The Centre for Human Rights, University of Pretoria, is alarmed by the arrest and detention of three human rights defenders by Egyptian authorities last week, marking a troubling escalation in an ongoing campaign of harassment and intimidation that has thus far failed to silence various organisations dedicated to defending fundamental human rights in the country.

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It has been widely reported that Gasser Abdel Razek, Karim Ennarah and Mohammed Basheer, all of them staff members of the Egyptian Initiative for Personal Rights (EIPR), were separately arrested in various locations across Egypt in the last ten days, and have been detained pending an investigation on vague terrorism-related charges, the charge of publishing false news, and of using an internet account to spread false information. This follows the arrest earlier this year of another staff member, Patrick Zaki, who at the time was on leave to pursue post-graduate studies in Italy.

Based on reports of the interrogation discussed by a United Nations Spokesperson last week, the focus of authorities’ questions, and perhaps the impetus for this unwarranted clampdown on EIPR, is a briefing organised earlier this month for members of the diplomatic community based in Cairo. This kind of reprisal against institutions participating openly in the free exchange of ideas and information threatens the very essence of an open and democratic society.

The Centre has itself benefited in the past from thoughtful insights shared by representatives of EIPR during regional consultations held in support of thematic mandates of the United Nations and the African Union. That this effort to suffocate the voice of a prominent human rights organisation should take place during the very week that an Egyptian delegation is participating (remotely) in the 67th Ordinary Session of the African Commission of Human and Peoples’ Rights adds insult to injury.

The abuse of vaguely-worded and over-inclusive criminal statutes to suppress free discussion of questions of human rights is an affront to Egypt’s claims to have an interest in promoting human rights, expressed in such a hollow fashion for example by its hosting of the African Commission only last year in a lavish but utterly-disconnected style.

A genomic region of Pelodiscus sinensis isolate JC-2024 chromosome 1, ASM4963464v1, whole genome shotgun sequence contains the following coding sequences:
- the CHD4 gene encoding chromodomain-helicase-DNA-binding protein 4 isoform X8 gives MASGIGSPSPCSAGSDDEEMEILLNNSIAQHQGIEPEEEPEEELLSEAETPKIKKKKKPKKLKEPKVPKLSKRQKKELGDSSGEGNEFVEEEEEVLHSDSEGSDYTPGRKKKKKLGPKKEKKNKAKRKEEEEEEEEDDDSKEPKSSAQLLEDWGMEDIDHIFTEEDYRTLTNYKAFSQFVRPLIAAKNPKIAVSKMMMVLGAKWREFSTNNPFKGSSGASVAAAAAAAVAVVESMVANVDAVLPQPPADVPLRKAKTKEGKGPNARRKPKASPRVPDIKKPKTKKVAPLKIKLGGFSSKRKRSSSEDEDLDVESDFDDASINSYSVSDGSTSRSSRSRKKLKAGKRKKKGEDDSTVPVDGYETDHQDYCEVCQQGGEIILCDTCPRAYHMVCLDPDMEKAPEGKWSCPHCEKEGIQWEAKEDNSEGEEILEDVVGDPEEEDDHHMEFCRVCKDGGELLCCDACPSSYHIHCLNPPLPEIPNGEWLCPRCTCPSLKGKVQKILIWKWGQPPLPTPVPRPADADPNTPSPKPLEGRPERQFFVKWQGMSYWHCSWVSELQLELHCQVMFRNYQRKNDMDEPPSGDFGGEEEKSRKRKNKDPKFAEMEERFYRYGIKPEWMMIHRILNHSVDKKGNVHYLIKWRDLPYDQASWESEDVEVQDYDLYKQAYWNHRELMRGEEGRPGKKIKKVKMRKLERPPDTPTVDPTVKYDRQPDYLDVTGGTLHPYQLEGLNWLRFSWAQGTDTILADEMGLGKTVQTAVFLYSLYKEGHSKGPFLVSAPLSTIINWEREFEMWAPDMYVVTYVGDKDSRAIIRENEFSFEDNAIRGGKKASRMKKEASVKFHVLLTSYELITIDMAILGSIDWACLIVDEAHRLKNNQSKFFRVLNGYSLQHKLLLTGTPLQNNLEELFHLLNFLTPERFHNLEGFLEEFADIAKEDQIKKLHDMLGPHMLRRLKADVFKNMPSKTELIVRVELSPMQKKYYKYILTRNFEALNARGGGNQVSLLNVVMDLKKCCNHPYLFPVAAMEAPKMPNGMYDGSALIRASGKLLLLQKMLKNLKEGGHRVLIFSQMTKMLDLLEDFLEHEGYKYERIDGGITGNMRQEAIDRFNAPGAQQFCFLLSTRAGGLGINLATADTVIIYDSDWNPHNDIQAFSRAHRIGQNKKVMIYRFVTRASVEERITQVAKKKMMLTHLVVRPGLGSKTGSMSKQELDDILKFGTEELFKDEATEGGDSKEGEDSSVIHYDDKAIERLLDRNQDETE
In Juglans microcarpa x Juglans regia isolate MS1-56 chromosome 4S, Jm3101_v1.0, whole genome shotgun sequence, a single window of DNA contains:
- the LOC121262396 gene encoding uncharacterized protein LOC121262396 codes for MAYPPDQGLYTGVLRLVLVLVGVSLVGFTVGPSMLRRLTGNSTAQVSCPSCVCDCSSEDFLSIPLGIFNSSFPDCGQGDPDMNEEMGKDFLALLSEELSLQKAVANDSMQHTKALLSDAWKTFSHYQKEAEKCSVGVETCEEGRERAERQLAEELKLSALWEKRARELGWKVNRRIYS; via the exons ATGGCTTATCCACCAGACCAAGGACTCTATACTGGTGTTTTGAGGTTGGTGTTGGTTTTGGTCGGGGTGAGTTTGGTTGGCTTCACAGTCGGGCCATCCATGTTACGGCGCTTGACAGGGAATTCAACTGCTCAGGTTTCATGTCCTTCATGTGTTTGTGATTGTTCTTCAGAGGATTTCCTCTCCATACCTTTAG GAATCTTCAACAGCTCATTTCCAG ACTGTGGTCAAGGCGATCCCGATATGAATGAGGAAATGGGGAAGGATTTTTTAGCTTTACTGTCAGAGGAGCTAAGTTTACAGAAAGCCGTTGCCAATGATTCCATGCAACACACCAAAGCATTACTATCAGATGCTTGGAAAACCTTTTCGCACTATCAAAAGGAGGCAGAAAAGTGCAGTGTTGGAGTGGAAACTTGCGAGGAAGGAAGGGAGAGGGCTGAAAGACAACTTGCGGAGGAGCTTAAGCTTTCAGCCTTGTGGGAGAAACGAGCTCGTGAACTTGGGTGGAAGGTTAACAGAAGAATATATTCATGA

These laws, their mis-use, and the chilling effect that they impose are exactly the kind of emerging challenge that EIPR and other civil liberties organisations in Egypt and beyond are doing such valuable work to highlight.

International human rights law and the protection of human rights defenders

Article 1 of the United Nations Declaration on the Right and Responsibility of Individuals, Groups and Organs of Society to Promote and Protect Universally Recognized Human Rights and Fundamental Freedoms, guarantees everyone with the right to individually and in association with others, to promote and to strive for the protection and realisation of human rights and fundamental freedoms at the national and international levels.

Article 5 of the declaration recognises that individuals and associations must be able to communicate with non-governmental and intergovernmental organisations. Retaliating against EIPR because of a briefing organised for members of the diplomatic community based in Cairo under the pretext of false news clearly contravenes the standards established by the UN Declaration. 

Over the years, the harassment and arbitrary detention of human rights defenders in Africa has been a subject of concern for the African Commission. The African Commission in Resolution 376, calls on states to take the necessary measures to provide human rights defenders with a conducive environment to be able to carry out their activities without fear of acts of violence, threat, intimidation, reprisal, discrimination, oppression and harassment from State and non-State actors. Crucially, the African Commission calls upon states to refrain from using the fight against terrorism as a pretext to restrict fundamental freedoms, including freedom of religion and conscience, expression, association, assembly and movement. Similarly, the African Commission in Resolution 196 on human rights defenders calls on states to release the human rights defenders who are arbitrarily detained and to put an end to the judicial harassment and other acts of intimidation against human rights defenders. If Egypt is to live up to its posture of openness to and engagement with the African human rights system, then these three human rights defenders must immediately be released.

Based on the above, the Centre for Human Rights therefore calls on the government of Egypt to:

  1. Unconditionally release Gasser Abdel Razek, Karim Ennarah, Mohammed Basheer and Patrick Zaki;
  2. In line with article 9 of the UN Declaration on the Rights of Human Rights Defenders provide effective remedies for the violation of the rights of the above-mentioned persons;
  3. In line with its general obligations under international law refrain from further reprisals on human rights defenders and create a conducive atmosphere for human rights defenders to perform their duties.

For more information, please contact:

Dr Thomas Probert
Head of Research: Freedom from Violence Unit
Centre for Human Rights
University of Pretoria
Email: thomas.probert@up.ac.za

Foluso Adegalu
Associate Manager: Litigation and Implementation Unit
Centre for Human Rights
University of Pretoria
Tel: +27 (0) 728988307
Email: foluso.adegalu@up.ac.za


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